Stem Cell Research: Ethicaland Religious Issues



Introduction: Stem cells are undifferentiated, primitive cells with the unrivalled ability to differentiate into any specialized cell type. The discovery of stem cells early in the 1980s has promised new treatments and possible cures for many debilitating diseases and injuries. Research using embryonic stem cells (ESCs) is a very important area of current biomedical investigation. Iran is one of the first countries which have produced human embryonic stem cells. However, stem cell research have raised a series of ethical and religious questions that are being confronted by multiple international organizations, nations, cultures, and religious traditions. Our aim is to review the main ethical issues in this challengeable field, considering the different religious viewpoints. The national specific guideline for the gamete and embryo research (2005) will be stated.
Materials and Methods: For compiling the article, we have searched articles in Google and Ovid search engines, PubMed, and IranMedex sources by using appropriate Abstract of the 8th Royan International Twin Congress, Tehran, Iran, 5-7 September 2007 Yakhteh Medical Journal, Vol 9, Sup 1, Summer 2007 37 keywords. We have also used the Holy Koran and religious opinions from great Muslim scholars. We have referred to some English, Arabic and Farsi books in this field.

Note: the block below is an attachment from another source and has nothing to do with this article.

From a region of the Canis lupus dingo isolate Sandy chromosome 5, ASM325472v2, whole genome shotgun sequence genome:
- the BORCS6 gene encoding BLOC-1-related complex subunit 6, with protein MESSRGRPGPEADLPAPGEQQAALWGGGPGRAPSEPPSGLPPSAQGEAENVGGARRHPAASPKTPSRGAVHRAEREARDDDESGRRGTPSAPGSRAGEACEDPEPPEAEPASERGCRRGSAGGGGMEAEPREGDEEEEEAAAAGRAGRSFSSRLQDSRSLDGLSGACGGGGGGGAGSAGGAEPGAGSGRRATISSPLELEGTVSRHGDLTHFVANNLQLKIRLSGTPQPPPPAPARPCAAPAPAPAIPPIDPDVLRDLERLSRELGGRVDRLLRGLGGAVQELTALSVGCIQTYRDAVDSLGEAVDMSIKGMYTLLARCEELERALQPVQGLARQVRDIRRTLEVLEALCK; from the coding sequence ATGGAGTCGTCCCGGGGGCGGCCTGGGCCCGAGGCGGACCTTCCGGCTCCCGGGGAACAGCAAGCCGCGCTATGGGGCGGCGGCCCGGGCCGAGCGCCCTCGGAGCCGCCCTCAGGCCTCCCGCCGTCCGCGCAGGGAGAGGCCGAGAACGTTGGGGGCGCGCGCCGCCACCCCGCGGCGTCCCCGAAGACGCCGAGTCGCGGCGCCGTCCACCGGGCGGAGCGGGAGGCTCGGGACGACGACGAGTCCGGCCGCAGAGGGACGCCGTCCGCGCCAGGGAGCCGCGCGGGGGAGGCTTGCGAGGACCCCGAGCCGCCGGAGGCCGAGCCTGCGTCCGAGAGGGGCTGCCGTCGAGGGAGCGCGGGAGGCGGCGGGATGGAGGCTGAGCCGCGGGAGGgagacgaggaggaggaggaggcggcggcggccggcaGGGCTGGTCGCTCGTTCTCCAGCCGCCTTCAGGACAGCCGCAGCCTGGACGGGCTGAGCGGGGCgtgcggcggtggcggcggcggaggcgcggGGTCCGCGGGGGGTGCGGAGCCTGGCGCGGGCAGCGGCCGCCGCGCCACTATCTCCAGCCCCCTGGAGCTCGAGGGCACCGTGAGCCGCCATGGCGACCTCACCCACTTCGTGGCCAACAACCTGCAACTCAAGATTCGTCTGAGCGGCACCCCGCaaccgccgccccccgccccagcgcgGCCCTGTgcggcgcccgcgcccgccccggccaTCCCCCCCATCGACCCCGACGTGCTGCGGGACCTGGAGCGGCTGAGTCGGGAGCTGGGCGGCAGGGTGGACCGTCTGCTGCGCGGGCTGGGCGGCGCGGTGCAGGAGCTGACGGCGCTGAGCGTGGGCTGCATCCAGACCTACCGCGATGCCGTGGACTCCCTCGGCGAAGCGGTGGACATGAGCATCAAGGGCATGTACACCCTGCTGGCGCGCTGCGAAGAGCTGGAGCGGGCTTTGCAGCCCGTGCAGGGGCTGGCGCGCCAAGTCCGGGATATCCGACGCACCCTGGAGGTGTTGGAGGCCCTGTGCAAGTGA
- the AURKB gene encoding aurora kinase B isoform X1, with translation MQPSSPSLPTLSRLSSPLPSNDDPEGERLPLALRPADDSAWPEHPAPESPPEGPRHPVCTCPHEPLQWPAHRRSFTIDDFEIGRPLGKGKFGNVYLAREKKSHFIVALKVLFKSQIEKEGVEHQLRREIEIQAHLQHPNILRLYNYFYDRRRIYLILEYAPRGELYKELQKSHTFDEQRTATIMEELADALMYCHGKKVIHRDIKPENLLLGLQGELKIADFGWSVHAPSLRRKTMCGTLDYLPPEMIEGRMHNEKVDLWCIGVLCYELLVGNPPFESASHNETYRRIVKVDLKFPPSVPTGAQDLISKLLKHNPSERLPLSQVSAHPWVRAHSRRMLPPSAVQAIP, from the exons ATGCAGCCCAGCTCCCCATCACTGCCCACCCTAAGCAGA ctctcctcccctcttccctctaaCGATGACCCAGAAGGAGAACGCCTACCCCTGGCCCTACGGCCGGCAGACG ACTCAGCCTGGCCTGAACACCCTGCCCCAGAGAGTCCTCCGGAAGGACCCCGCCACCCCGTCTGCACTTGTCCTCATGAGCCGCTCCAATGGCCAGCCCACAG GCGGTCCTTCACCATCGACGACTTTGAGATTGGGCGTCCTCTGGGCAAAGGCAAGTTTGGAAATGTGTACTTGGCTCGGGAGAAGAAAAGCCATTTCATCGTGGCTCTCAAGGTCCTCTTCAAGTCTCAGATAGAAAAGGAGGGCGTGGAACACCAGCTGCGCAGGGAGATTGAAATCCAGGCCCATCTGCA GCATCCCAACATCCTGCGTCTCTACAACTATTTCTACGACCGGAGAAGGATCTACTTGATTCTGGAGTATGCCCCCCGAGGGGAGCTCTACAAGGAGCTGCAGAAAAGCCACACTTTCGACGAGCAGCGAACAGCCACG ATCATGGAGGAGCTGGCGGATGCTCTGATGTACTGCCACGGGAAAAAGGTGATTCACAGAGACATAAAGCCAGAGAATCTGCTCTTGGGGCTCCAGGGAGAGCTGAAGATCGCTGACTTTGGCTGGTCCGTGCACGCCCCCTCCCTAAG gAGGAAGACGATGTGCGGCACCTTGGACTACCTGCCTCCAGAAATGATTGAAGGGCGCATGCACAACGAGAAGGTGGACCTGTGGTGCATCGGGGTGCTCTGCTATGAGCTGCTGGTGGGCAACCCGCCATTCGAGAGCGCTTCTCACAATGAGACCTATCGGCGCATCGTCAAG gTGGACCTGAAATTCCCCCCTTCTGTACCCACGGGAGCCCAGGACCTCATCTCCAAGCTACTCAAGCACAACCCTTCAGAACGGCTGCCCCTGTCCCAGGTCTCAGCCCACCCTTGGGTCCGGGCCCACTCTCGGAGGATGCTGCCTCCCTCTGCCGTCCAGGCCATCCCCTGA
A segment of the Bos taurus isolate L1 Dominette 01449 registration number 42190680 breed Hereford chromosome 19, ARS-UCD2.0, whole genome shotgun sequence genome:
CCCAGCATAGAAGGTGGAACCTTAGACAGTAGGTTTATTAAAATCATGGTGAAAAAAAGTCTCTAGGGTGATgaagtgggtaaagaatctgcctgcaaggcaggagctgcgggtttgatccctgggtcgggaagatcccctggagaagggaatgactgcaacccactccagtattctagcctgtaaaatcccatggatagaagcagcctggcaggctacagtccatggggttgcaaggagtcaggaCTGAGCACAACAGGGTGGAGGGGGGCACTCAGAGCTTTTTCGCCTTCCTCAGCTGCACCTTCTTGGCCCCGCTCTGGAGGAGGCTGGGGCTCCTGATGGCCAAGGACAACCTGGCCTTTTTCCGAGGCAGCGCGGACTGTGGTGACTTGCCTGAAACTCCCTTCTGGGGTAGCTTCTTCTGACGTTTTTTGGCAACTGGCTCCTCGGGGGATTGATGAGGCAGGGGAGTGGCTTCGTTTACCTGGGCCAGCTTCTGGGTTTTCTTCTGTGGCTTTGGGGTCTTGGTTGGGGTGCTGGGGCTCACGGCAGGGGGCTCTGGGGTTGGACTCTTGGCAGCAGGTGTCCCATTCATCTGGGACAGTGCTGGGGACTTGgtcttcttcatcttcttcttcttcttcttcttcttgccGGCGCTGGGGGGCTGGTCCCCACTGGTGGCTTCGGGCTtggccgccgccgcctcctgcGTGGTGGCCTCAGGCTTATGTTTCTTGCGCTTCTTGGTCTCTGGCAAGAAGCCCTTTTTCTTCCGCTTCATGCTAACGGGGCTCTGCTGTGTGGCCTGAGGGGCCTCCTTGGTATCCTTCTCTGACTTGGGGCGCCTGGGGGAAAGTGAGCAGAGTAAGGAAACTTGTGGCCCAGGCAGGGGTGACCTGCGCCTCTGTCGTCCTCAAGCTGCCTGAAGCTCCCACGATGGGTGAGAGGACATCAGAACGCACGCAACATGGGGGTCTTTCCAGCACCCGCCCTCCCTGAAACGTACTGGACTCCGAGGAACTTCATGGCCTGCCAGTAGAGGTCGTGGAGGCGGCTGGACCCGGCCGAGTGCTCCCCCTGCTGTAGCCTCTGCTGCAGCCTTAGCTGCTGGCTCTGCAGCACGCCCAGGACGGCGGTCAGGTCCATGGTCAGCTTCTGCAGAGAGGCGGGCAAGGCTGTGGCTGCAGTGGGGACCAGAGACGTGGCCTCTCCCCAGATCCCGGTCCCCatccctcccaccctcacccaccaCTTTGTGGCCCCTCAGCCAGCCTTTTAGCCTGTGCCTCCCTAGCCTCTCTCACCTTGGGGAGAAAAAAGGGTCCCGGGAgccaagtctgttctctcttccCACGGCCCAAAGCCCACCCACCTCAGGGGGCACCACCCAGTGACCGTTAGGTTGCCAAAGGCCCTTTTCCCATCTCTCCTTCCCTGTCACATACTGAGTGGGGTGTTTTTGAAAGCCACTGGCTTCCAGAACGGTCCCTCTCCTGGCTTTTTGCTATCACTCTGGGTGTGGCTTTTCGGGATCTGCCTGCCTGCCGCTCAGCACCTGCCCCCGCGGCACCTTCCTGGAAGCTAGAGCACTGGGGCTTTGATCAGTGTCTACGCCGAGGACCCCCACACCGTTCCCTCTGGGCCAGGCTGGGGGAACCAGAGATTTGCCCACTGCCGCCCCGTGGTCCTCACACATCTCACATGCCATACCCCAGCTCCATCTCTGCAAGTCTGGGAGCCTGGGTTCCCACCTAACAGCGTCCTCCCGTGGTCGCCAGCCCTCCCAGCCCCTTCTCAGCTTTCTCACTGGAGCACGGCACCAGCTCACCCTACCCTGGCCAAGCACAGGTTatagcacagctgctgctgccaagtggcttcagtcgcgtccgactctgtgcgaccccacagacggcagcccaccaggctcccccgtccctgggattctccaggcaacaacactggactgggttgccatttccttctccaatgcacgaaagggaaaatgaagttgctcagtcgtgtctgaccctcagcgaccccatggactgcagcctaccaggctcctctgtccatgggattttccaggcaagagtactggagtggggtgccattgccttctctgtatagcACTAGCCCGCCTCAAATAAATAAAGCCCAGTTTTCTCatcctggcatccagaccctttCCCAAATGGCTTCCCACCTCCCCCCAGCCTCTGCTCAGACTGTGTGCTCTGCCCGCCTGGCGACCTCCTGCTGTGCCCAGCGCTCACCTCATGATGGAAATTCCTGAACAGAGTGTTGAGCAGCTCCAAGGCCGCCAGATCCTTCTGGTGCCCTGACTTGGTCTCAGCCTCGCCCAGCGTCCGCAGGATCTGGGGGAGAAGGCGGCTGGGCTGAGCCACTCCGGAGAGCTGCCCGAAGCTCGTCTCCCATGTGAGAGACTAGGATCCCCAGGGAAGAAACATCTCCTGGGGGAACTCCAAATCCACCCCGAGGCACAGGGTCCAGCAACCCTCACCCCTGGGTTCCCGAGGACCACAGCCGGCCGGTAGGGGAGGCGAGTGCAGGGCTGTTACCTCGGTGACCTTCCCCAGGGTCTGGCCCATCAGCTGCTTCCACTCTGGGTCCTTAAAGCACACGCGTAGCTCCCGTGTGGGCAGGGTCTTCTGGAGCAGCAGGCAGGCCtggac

Results: Stem cells can be obtained from different sources. Using adult stem cells is relatively free of ethical conflicts. But embryonic stem cell (ESC) research is controversial because harvesting the stem cells destroys the embryo. The status of the pre-implantation embryo is the most sensitive and disputed point in the debate on isolation of human ESCs for research. Considerable differences of opinion exist with regard to the ontological and moral status of the preimplantation embryo. On the other hand, many people believe that permitting this type of research paves the way for reproduction of an entire human and will open the way to a slippery slope of dehumanizing practices, such as embryo farms, cloned babies, the use of foetuses for spare parts, and the commodification of human life. The issue of ''Proportionality'', ''Justice'', ''Resource Allocation'' and ''Subsidiarity'' are a number of other important debates in this field. There is no consensus on the morality of the embryo, even within particular religious traditions. In Islam the embryo, even in the first day of its existence, has the right of life but according to some decrees (Fatwa), the use of embryo for therapeutic or research purposes may be acceptable under necessity if that is takes place before the point at which the embryo is ensouled. Conclusion: Research involving human embryos could be permitted for therapeutic purposes with full considerations and all precautions. Cooperation of scientists, ethicists, jurisprudents and lawyers is essential for establishing a culturally-adapted and well-controlled system at national and international level. Public education and information about the ethical issues raised by stem cell research and its application is necessary.